Could Bankruptcy Actually Save Your Business?
The world of business is no walk in the park. It’s fast paced, fiercely competitive and in an age in which customers have more choice than ever before they can afford to be extremely capricious. While thriving competition and free enterprise may be great for the economy as a whole, they can be troublesome when trying to build your own business up from nothing. All it takes is a few fiscal missteps and you may find that your business is forever on the back foot. Cash flow is very often the difference between success and failure in business, and when the cash is tied up in late payments, bulk purchases of stock or equipment that doesn’t aid productivity as much as you’d hoped, a worrying chain of events begins. One unpaid debt has a domino effect on the next, causing your debts to spiral out of control. Before you know it, you’re spending your days playing catch up on your debts,struggling to regain stability rather than leading your business with the strategy and foresight it deserves.
If only there were some way to get off this dizzying merry-go-round of debt and credit before the liquidators come knocking at your door. There may just be a highly unorthodox solution that will allow you to recover while still being able to keep your doors open…. Declaring bankruptcy.
Doesn’t declaring bankruptcy mean my business has failed?
Not necessarily. If your business is a limited company, while your fate and the business’ may be inextricably tied, in the eyes of the law you may be separate entities. If your business is a limited company you may be able to use an application for bankruptcy as a tool to leverage some more time to get your affairs in order without needing to liquidate your business. Even if you are a sole trader, you may be able to use a declaration of bankruptcy to limit your personal losses. You will need a lawyer to help with this and you can find out here what a lawyer can do to help you. They may even be able to help you with other forms of debt relief.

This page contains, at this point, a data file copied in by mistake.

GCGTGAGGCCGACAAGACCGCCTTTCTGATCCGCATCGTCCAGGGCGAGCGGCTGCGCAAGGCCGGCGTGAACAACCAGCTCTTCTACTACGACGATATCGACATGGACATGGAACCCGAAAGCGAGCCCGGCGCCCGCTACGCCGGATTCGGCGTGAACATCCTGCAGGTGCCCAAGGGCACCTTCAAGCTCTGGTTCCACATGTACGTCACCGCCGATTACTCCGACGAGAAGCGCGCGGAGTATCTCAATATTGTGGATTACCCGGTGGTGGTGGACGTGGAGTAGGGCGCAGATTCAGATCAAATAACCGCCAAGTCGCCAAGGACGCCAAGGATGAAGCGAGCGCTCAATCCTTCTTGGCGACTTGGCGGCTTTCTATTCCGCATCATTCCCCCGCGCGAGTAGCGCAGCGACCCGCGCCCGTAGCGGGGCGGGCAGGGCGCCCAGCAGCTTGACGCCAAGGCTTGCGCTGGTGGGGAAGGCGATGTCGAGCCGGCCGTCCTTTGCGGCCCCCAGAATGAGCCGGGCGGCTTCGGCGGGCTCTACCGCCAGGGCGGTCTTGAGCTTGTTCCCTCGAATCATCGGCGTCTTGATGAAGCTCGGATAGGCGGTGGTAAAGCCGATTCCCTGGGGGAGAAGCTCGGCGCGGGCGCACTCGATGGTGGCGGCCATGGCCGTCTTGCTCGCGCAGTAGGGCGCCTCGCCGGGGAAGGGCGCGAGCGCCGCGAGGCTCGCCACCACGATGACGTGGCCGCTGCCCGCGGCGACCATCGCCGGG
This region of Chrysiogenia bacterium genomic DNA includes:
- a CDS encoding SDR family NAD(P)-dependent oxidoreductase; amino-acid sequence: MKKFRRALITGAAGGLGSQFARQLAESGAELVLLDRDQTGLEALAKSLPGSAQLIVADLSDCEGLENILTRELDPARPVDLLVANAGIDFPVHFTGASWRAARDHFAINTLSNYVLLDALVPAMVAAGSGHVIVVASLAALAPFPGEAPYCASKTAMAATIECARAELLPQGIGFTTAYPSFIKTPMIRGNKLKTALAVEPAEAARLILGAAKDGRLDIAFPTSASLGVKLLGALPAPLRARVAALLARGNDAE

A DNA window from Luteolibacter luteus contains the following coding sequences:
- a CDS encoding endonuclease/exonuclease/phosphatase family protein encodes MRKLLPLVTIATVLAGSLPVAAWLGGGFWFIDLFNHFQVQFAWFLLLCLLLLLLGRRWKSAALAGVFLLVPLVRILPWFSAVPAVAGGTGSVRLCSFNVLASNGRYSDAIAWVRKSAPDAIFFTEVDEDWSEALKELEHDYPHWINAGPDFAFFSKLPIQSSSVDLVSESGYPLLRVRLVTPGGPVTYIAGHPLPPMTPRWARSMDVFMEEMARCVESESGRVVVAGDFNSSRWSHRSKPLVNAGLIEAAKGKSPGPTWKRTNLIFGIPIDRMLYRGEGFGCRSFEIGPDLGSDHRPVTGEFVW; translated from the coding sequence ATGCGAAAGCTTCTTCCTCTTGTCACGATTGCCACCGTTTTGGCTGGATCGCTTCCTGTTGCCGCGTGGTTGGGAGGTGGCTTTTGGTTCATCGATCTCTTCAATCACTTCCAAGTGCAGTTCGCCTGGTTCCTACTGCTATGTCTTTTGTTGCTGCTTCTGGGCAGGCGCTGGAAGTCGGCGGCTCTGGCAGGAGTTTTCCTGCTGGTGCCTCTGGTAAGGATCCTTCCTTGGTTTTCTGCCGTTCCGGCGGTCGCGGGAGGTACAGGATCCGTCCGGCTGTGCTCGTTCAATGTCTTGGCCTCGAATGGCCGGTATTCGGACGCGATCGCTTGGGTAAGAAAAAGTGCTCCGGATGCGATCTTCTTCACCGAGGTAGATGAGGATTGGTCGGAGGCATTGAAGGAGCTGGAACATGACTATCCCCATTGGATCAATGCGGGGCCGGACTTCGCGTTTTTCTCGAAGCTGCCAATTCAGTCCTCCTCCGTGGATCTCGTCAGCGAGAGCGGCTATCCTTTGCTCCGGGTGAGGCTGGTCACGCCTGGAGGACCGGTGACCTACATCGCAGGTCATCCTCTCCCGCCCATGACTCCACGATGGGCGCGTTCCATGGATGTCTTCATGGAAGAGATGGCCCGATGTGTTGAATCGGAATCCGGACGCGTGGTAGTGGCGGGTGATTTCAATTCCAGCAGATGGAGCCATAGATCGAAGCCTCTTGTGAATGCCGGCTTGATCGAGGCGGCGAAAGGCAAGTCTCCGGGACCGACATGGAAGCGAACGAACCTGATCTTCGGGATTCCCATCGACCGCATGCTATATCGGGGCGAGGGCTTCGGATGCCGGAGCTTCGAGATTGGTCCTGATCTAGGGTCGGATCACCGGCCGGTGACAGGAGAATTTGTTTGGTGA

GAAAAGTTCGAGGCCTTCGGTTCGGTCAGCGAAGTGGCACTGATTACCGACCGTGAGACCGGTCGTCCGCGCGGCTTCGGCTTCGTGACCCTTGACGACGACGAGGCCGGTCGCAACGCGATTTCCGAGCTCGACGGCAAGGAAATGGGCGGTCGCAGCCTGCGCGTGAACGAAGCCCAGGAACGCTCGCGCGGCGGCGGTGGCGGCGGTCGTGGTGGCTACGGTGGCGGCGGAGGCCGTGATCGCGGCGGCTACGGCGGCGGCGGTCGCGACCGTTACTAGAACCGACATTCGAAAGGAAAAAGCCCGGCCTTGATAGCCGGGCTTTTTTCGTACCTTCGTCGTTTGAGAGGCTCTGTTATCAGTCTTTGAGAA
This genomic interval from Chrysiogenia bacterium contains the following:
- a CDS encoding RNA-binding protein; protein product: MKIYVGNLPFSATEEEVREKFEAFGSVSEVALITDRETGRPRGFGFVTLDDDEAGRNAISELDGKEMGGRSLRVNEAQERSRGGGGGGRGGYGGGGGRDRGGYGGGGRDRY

Chapter 13 or Chapter 11?
Filing for protection from creditors under Chapter 11 or 13 of the U.S. bankruptcy can buy you the time you need get back on your feet if you and your lawyer honestly believe that your business has the potential to become profitable again. The kind of application you make depends on your business structure. Even if you ultimately decide to close your doors, a Chapter 11 bankruptcy can help you to manage the liquidation so you can reduce your personal losses. A Chapter 11 also requires a formal, court approved turnaround plan which will allow you to salvage your business.
A Chapter 13, on the other hand, is best for sole traders and will help you to repay your debts over 3 to 5 years.
How your business benefits
Filing for bankruptcy protects your business from creditors who may otherwise attempt to liquidate your business. Of course you will still have to repay your debts but a bankruptcy application gives you the legal ability to reduce and / or delay your repayments.
Ultimately, your creditors want their money back and they’ll be happier to get it back more slowly when under a structured and court approved plan. This will allow you to keep your doors open and salvage the operations and reputation of your business.